It used to be considered dogma that a nerve, once injured, could never be repaired. Now, researchers have learned that some nerves, even nerves in parts of the brain, can regenerate or be replaced. By studying the chemical signals that encourage or impede the repair of nerves, researchers at the University of Washington, the Salk Institute, and other institutions may contribute to eventual treatments for injured spines and diseased retinas, according to a presentation at the annual meeting of the American Association for the Advancement of Science (AAAS).
Much of this research focuses on stem cells, one of several types of general cells that can give rise to specialized cells, like neurons. It was once thought that human stem cells were only found in embryos, and in bone marrow, where they produce blood cells. But stem cells are also being found in adults, including the brain and the eye. For example, stems cells steadily replace dead neurons in the olfactory bulb, which transmits scent signals to the brain, and the hippocampal dentate gyrus, an area that organizes short-term memory.
However, the pace of stem-cell repairs in humans is slow. And in some cases, stem cells can even impede healing. Stem cells in an injured spinal cord can create a sticky scar that blocks nerve regeneration, according to Dr. Philip Horner, an assistant professor in the Department of Neurosurgery in the UW School of Medicine.
Walter Neary | EurekAlert!
Biofilm discovery suggests new way to prevent dangerous infections
23.05.2017 | University of Texas at Austin
Another reason to exercise: Burning bone fat -- a key to better bone health
19.05.2017 | University of North Carolina Health Care
Staphylococcus aureus is a feared pathogen (MRSA, multi-resistant S. aureus) due to frequent resistances against many antibiotics, especially in hospital infections. Researchers at the Paul-Ehrlich-Institut have identified immunological processes that prevent a successful immune response directed against the pathogenic agent. The delivery of bacterial proteins with RNA adjuvant or messenger RNA (mRNA) into immune cells allows the re-direction of the immune response towards an active defense against S. aureus. This could be of significant importance for the development of an effective vaccine. PLOS Pathogens has published these research results online on 25 May 2017.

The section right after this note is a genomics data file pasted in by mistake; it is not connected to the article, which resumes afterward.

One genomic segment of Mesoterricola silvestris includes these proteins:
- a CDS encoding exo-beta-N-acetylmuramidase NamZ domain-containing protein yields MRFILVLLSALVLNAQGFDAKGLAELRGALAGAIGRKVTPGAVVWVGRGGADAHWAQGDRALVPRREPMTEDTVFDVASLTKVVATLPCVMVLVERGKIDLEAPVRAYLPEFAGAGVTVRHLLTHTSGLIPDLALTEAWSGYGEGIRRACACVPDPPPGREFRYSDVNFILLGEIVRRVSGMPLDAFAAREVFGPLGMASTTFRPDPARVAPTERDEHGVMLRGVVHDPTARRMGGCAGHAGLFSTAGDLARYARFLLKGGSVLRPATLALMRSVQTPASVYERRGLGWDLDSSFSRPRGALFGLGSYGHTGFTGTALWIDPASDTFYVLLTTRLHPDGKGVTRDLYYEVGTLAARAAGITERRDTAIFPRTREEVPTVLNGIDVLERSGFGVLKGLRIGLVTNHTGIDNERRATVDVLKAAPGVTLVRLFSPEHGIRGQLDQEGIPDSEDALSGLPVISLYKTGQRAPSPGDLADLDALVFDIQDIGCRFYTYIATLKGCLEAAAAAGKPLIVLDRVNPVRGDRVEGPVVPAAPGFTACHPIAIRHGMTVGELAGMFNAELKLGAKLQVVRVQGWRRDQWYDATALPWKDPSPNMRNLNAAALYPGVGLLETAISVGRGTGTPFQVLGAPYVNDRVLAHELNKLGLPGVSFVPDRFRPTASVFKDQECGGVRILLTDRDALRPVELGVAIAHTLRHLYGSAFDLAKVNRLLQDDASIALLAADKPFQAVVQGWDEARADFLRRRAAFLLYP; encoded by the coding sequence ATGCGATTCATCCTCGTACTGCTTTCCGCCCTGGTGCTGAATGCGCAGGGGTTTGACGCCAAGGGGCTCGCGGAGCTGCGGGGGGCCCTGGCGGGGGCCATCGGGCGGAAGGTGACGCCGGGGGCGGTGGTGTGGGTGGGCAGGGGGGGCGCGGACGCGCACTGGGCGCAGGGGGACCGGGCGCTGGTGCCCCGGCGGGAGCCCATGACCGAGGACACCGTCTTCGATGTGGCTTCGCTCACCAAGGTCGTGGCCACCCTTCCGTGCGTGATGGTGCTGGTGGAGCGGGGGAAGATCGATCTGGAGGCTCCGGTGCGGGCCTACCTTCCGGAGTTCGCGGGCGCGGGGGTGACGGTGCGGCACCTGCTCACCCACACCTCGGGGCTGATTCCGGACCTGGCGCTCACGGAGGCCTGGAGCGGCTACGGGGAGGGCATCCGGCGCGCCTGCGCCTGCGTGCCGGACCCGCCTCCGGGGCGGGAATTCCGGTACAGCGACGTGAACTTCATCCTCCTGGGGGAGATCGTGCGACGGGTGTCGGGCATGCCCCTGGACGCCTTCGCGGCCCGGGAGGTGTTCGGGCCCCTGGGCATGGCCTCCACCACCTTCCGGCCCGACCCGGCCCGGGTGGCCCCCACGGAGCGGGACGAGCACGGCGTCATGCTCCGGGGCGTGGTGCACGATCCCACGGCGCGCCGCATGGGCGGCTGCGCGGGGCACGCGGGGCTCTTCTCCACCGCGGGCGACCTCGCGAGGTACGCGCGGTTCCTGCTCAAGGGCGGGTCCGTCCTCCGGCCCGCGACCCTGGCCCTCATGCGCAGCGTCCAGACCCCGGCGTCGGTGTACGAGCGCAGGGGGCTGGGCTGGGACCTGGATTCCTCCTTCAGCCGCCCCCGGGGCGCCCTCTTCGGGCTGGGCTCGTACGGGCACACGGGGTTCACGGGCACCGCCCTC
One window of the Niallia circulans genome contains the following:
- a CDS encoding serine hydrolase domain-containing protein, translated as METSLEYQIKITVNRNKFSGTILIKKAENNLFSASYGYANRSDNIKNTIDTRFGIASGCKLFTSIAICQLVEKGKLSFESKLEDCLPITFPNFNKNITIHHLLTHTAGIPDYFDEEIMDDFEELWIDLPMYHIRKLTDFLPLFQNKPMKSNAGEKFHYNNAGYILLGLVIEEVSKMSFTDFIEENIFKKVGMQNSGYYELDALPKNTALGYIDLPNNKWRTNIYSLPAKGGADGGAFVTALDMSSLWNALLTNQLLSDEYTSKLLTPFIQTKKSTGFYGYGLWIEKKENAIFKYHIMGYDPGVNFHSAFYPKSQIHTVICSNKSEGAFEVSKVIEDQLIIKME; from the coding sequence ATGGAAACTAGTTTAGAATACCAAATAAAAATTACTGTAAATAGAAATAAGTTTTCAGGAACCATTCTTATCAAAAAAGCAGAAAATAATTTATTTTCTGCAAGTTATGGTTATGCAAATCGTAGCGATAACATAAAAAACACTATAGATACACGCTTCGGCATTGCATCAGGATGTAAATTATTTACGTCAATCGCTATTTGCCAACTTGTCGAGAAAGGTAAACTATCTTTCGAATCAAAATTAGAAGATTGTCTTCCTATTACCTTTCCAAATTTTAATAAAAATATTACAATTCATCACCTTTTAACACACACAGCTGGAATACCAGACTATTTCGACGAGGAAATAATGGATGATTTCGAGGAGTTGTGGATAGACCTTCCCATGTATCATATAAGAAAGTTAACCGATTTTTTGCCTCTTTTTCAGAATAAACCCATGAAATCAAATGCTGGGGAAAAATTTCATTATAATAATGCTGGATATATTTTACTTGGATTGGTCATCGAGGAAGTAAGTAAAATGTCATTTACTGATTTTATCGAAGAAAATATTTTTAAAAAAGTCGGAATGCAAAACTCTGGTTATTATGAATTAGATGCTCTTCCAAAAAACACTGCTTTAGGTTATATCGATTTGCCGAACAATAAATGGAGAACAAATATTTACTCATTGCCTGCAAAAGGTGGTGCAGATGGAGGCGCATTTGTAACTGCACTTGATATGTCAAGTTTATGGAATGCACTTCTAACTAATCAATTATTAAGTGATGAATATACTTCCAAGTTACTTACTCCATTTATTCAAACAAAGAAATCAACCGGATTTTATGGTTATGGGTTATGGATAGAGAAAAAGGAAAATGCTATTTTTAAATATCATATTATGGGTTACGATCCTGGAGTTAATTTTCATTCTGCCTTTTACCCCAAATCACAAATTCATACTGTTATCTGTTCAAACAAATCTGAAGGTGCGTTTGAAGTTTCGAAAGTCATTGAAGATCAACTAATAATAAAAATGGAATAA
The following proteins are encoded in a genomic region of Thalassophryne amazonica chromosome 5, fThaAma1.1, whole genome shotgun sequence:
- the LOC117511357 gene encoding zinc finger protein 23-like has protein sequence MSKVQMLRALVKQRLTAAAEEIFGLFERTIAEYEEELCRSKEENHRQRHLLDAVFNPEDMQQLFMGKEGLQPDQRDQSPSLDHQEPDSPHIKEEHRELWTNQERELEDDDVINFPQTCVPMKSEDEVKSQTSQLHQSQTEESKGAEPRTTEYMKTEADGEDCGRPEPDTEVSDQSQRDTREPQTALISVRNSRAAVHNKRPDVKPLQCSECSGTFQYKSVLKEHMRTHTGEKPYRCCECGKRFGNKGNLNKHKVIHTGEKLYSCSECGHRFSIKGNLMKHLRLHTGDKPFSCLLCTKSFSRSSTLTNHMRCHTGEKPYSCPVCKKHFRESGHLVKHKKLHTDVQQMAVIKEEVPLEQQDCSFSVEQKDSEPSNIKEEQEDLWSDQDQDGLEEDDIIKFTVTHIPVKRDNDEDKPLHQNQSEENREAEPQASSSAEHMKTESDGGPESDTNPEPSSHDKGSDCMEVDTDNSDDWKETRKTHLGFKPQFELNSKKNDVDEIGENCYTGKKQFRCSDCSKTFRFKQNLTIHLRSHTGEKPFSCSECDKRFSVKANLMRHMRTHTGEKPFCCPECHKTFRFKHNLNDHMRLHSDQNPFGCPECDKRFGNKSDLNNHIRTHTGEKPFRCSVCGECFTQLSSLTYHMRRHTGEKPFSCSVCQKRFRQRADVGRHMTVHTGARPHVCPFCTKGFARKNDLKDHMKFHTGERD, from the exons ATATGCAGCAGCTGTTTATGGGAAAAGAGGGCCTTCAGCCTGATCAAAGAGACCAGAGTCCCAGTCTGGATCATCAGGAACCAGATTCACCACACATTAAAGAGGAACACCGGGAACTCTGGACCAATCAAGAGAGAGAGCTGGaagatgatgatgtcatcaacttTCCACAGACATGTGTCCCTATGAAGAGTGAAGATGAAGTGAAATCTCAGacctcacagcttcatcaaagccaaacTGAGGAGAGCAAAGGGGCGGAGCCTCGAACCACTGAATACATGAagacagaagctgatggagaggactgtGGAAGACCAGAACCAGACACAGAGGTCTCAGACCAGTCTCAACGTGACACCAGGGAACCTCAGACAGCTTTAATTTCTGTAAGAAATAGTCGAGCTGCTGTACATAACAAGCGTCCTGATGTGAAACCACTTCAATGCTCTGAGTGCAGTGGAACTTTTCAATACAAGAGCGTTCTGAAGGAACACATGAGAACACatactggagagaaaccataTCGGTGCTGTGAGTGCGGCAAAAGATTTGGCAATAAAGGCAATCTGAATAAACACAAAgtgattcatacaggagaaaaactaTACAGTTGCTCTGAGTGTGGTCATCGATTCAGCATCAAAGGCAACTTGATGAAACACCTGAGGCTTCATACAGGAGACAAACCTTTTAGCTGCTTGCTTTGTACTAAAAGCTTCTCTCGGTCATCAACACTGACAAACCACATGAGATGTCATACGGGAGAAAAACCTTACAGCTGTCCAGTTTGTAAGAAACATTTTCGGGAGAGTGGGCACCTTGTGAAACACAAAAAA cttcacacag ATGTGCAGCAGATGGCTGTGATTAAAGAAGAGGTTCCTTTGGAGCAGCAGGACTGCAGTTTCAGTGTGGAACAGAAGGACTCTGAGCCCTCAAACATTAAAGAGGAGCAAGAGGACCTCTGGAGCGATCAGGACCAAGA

Staphylococcus aureus (S. aureus) is a bacterium that colonizes by far more than half of the skin and the mucosa of adults, usually without causing infections....
Physicists from the University of Würzburg are capable of generating identical looking single light particles at the push of a button. Two new studies now demonstrate the potential this method holds.
The quantum computer has fuelled the imagination of scientists for decades: It is based on fundamentally different phenomena than a conventional computer....
An international team of physicists has monitored the scattering behaviour of electrons in a non-conducting material in real-time. Their insights could be beneficial for radiotherapy.
We can refer to electrons in non-conducting materials as ‘sluggish’. Typically, they remain fixed in a location, deep inside an atomic composite. It is hence...
Two-dimensional magnetic structures are regarded as a promising material for new types of data storage, since the magnetic properties of individual molecular building blocks can be investigated and modified. For the first time, researchers have now produced a wafer-thin ferrimagnet, in which molecules with different magnetic centers arrange themselves on a gold surface to form a checkerboard pattern. Scientists at the Swiss Nanoscience Institute at the University of Basel and the Paul Scherrer Institute published their findings in the journal Nature Communications.
Ferrimagnets are composed of two centers which are magnetized at different strengths and point in opposing directions. Two-dimensional, quasi-flat ferrimagnets...
An Australian-Chinese research team has created the world's thinnest hologram, paving the way towards the integration of 3D holography into everyday...
24.05.2017 | Event News
23.05.2017 | Event News
22.05.2017 | Event News
26.05.2017 | Life Sciences
26.05.2017 | Life Sciences
26.05.2017 | Physics and Astronomy